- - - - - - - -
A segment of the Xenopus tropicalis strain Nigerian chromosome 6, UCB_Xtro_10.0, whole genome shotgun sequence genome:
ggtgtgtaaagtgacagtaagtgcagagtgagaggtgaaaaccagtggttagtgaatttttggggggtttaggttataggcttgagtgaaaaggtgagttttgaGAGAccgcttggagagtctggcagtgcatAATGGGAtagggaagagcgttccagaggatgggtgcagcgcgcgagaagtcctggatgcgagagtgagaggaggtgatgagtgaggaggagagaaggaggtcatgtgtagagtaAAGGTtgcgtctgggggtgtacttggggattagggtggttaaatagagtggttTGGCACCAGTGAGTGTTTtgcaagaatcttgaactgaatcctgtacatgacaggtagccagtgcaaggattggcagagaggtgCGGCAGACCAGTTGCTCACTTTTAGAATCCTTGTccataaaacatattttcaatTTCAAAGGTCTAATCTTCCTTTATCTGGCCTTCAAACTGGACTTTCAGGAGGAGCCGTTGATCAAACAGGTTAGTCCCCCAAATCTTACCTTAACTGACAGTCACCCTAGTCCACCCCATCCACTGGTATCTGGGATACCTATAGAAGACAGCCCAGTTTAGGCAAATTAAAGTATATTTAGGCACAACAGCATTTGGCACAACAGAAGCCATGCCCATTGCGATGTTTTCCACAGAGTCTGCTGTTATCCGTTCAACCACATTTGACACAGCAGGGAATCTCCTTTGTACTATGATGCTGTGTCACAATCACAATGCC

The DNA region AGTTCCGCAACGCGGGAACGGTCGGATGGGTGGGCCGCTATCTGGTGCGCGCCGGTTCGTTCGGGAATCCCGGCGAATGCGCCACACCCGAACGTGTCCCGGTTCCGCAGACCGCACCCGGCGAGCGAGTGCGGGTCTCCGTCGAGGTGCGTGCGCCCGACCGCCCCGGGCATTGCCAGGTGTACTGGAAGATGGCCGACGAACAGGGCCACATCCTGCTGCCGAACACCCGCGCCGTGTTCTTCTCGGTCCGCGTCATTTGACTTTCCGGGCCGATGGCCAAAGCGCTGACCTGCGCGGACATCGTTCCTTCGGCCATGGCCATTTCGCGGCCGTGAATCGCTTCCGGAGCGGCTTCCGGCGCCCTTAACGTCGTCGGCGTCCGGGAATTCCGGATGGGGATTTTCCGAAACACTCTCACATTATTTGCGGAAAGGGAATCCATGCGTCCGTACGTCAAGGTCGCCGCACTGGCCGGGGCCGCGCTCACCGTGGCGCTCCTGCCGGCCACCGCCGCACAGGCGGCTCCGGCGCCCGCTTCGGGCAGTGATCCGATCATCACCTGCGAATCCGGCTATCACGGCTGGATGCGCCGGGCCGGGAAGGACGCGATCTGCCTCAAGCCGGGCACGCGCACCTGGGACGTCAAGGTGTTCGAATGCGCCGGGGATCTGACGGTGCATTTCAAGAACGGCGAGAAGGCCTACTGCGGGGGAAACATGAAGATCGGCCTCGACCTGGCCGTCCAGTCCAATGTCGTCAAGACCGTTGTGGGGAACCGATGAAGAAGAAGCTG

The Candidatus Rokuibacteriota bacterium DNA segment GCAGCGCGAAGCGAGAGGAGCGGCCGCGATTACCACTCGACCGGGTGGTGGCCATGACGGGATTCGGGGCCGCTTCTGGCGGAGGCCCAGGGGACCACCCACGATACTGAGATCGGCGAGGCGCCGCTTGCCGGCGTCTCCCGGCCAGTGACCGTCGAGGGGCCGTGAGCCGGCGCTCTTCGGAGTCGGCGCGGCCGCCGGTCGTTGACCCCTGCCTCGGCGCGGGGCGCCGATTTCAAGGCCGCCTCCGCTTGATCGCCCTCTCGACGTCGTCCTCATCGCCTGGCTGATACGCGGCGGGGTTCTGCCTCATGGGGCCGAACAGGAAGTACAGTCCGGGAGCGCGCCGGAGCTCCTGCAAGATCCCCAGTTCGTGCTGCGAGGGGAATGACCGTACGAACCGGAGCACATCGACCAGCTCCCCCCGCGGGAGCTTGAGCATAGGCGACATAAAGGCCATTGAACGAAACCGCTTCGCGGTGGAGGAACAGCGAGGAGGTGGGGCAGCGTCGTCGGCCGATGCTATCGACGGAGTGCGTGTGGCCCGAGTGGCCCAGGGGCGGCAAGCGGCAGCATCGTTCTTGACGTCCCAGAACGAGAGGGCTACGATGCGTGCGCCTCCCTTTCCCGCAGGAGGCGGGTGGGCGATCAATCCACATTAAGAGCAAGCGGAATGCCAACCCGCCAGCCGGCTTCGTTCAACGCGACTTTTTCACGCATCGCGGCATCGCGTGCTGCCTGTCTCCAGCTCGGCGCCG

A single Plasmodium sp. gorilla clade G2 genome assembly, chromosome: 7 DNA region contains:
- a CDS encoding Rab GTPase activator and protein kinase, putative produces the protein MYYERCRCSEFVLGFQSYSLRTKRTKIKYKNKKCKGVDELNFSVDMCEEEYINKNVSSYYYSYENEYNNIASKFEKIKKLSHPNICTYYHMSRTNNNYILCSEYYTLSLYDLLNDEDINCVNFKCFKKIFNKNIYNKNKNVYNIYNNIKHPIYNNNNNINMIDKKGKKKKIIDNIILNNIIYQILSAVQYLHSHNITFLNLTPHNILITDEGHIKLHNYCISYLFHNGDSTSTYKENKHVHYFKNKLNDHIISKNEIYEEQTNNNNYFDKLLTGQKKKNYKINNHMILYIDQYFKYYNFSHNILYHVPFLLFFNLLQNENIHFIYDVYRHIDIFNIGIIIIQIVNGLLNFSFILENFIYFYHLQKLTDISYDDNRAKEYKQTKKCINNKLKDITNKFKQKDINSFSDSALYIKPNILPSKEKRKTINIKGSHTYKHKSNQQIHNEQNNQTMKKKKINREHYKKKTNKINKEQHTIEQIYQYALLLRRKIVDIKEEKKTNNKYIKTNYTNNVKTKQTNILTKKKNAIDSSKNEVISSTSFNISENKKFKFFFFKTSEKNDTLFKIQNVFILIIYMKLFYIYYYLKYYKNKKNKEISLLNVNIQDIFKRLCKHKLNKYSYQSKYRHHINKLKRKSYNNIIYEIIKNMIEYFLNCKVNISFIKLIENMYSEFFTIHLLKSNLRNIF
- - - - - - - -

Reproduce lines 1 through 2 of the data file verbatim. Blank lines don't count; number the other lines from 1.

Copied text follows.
A segment of the Xenopus tropicalis strain Nigerian chromosome 6, UCB_Xtro_10.0, whole genome shotgun sequence genome:
ggtgtgtaaagtgacagtaagtgcagagtgagaggtgaaaaccagtggttagtgaatttttggggggtttaggttataggcttgagtgaaaaggtgagttttgaGAGAccgcttggagagtctggcagtgcatAATGGGAtagggaagagcgttccagaggatgggtgcagcgcgcgagaagtcctggatgcgagagtgagaggaggtgatgagtgaggaggagagaaggaggtcatgtgtagagtaAAGGTtgcgtctgggggtgtacttggggattagggtggttaaatagagtggttTGGCACCAGTGAGTGTTTtgcaagaatcttgaactgaatcctgtacatgacaggtagccagtgcaaggattggcagagaggtgCGGCAGACCAGTTGCTCACTTTTAGAATCCTTGTccataaaacatattttcaatTTCAAAGGTCTAATCTTCCTTTATCTGGCCTTCAAACTGGACTTTCAGGAGGAGCCGTTGATCAAACAGGTTAGTCCCCCAAATCTTACCTTAACTGACAGTCACCCTAGTCCACCCCATCCACTGGTATCTGGGATACCTATAGAAGACAGCCCAGTTTAGGCAAATTAAAGTATATTTAGGCACAACAGCATTTGGCACAACAGAAGCCATGCCCATTGCGATGTTTTCCACAGAGTCTGCTGTTATCCGTTCAACCACATTTGACACAGCAGGGAATCTCCTTTGTACTATGATGCTGTGTCACAATCACAATGCC